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Module category: Filter


The module SmoothSurface smoothes polygonal surfaces which appear faceted or bumpy, i.e. isosurfaces resulting from a marching cubes algorithm.



Name Type Description
method Choice Smoothing Method:
Gaussian Smoothing
Taubin Smoothing
iterations Scalar Number of smoothing passes to be performed
scale_1 Scalar Scale factor between 0 and 1, expresses the "aggressivity" of the filtering process
scale_1 Scalar Additional scale factor for the second pass of the Taubin smoothing method. It has to be between -1 and -scale_1. It is recommended to chose scale_2 less than, but near to -scale_1.

Input Ports

Name Type Description
requiredmeshIn Polygons

Output Ports

Name Type Description
outputmeshOut Polygons Smoothed Mesh


Figure: covise/net/examples/SmoothSurface.net

The 2 Renderer outputs produced by the map SmoothSurface.net show

  1. The original example surface
  2. Taubin smoothing with scale_1=0.4, scale_2=-0.43,and iterations=30 (as specified in the Control Panel)
Figure: Original example surface (Renderer 2 output)

Figure: Surface with Taubin smoothing (Renderer 1 output)


The module constitutes the implementation of the standard Gaussian smoothing method and the enhanced smoothing method proposed by Gabriel Taubin in his paper "Curve and Surface smoothing without shrinkage", Technical Report RC-19536, IBM Research, 1994.

In Gaussian smoothing, we compute in each iteration the difference vector between each vertex and the average of the positions of his neighbors. This difference vector is then multiplied by the scale factor scale_1, which serves to tune the aggressivity of the smoothing, and added to the original position. Hence, we do not add or remove vertices, but merely modify their coordinates dependent on the position of the first order neighbor vertices.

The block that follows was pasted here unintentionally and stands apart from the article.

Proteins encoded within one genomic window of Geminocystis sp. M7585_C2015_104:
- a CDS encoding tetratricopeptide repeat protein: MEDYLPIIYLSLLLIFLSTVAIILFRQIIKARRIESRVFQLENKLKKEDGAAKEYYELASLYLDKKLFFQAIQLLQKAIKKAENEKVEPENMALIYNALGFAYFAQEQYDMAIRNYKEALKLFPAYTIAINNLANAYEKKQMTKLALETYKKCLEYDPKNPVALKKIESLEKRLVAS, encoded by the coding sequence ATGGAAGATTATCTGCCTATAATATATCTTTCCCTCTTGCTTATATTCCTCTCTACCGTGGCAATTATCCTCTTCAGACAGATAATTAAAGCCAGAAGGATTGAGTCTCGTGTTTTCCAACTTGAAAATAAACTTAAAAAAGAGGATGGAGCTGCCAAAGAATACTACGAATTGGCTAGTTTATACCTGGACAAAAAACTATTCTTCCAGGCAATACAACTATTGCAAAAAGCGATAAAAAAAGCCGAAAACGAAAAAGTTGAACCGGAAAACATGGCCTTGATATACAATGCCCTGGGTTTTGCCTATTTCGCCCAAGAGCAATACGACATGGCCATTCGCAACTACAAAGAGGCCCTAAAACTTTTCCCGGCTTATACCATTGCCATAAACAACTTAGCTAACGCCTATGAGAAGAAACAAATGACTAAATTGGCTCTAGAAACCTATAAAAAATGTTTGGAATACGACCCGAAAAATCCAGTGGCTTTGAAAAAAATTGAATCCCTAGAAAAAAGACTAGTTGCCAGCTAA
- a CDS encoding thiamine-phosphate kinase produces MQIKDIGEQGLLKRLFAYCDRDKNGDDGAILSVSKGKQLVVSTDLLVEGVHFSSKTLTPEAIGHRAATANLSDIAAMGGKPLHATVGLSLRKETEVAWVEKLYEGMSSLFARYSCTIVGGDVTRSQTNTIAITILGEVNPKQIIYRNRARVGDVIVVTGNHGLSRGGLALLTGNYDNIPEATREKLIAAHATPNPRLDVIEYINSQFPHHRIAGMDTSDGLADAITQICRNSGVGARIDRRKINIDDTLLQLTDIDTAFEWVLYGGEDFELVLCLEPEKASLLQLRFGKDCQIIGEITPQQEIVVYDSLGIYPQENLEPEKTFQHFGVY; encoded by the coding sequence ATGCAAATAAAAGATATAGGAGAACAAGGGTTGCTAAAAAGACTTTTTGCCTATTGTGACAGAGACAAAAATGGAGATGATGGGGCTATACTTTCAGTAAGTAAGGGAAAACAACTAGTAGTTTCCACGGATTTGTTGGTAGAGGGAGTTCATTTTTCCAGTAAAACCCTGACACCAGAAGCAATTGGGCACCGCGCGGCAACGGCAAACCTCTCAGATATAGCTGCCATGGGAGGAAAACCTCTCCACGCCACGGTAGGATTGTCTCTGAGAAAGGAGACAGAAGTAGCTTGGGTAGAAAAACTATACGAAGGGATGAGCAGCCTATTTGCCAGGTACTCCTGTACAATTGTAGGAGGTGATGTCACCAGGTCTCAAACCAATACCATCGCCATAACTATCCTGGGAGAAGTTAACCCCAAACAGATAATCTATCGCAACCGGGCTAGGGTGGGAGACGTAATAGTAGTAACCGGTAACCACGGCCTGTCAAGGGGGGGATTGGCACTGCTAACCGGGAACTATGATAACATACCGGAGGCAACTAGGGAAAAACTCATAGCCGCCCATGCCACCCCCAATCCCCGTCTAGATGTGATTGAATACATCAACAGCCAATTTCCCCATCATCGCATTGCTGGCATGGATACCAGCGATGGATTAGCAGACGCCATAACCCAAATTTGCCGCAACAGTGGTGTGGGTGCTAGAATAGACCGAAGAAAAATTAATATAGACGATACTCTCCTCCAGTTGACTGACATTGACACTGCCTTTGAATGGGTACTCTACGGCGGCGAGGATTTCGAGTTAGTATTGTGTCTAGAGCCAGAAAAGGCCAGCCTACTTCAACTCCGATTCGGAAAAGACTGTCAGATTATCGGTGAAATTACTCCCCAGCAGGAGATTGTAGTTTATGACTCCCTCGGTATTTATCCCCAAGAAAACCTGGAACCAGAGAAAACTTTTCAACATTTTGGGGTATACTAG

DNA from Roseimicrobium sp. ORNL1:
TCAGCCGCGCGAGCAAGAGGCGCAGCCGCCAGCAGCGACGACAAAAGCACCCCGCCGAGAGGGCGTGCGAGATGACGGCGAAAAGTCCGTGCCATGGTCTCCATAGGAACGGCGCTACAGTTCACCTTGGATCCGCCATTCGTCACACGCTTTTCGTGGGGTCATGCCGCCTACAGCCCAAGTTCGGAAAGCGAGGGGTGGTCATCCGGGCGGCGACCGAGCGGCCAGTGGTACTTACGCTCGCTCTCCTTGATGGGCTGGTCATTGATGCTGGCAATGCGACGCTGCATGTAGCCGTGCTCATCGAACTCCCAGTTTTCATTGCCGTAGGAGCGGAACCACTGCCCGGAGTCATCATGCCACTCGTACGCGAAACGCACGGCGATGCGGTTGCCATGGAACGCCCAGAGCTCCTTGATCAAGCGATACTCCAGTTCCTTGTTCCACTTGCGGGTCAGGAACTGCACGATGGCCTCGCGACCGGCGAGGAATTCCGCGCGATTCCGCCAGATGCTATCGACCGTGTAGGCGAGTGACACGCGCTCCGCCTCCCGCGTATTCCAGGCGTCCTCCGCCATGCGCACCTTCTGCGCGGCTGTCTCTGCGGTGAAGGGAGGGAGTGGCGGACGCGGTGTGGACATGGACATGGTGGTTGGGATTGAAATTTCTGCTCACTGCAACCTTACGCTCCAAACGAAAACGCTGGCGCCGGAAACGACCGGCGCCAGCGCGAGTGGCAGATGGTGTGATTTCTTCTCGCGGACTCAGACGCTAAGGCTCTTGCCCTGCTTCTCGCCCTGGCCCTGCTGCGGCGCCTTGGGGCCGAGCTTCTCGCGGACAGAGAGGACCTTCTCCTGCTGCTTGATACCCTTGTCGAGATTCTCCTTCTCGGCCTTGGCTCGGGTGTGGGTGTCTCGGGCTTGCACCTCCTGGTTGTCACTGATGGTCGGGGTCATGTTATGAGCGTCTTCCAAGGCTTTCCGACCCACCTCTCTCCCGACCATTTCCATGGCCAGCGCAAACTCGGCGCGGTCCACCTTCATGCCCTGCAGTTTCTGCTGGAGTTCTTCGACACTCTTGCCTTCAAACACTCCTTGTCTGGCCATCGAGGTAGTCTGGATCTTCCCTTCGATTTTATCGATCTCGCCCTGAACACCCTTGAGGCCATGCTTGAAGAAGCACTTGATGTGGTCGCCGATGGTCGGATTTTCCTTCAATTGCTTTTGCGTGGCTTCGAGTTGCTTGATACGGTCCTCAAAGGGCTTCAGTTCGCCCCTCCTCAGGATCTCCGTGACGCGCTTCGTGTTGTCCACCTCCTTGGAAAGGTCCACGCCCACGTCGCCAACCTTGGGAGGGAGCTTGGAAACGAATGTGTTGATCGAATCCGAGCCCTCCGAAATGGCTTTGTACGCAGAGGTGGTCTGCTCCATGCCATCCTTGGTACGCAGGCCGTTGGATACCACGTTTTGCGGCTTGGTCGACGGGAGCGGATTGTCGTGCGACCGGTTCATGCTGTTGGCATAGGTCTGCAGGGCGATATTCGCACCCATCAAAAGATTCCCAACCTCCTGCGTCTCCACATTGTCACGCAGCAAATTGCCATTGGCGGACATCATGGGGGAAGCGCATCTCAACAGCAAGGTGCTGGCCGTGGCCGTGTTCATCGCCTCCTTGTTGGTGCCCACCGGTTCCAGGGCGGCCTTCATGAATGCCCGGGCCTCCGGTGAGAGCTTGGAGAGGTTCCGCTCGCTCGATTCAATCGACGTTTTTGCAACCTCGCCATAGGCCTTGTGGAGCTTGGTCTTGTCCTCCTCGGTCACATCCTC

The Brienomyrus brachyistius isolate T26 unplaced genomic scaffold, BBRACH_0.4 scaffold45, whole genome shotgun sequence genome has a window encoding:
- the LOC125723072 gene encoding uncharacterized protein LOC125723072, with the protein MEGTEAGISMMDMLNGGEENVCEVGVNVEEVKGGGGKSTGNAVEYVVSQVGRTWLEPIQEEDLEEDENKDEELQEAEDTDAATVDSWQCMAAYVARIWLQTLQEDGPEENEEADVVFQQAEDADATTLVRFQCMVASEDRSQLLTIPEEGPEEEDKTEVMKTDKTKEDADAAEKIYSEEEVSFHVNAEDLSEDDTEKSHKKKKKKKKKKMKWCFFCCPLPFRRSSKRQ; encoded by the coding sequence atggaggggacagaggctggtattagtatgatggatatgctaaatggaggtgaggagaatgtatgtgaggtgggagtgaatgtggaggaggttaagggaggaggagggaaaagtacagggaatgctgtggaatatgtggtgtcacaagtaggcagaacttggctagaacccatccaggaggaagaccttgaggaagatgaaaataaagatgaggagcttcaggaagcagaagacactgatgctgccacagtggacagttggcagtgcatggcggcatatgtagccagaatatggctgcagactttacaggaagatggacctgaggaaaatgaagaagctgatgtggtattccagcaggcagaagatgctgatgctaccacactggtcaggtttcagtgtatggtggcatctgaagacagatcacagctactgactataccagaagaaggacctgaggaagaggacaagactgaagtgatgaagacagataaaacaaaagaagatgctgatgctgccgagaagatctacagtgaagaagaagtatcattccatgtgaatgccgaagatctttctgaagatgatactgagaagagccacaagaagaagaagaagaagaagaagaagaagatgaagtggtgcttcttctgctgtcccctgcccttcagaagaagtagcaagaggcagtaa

Taubin performs two Gaussian smoothing steps per iteration, one with a positive scale factor scale_1, the second with a negative scale factor scale_2, which is recommended to chose less than, but near to -scale_1. As he explains in his paper, this leads to a linear low pass filter that removes high curvature variations, and does not produce shrinkage (in contrast to the Gaussian smoothing).

Module Usage

The module is recommended to apply, e.g.:

  1. After an Isosurface module, if the output surface appears faceted. It helps then to transform small, thin triangles into more equiangular triangles, and to level out the terraced look of some marching cubes outputs (if the volume resolution was very fine), which results in a smoother appearance of the surface.
  2. After a SimplifySurface module, if formerly smooth parts of the surface appear bumpy. Then it helps to level out rough places which are not inherent in the surface but were introduced artificially by the reduction algorithm.
Note that the module does not change the connectivity of the mesh, or the number of vertices. Hence, if normals or data values are attached to the mesh, these can be connected to the next module in the pipeline without problems.

Authors: Martin Aumüller, Ruth Lang, Daniela Rainer, Jürgen Schulze-Döbold, Andreas Werner, Peter Wolf, Uwe Wössner
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COVISE Version 2016.3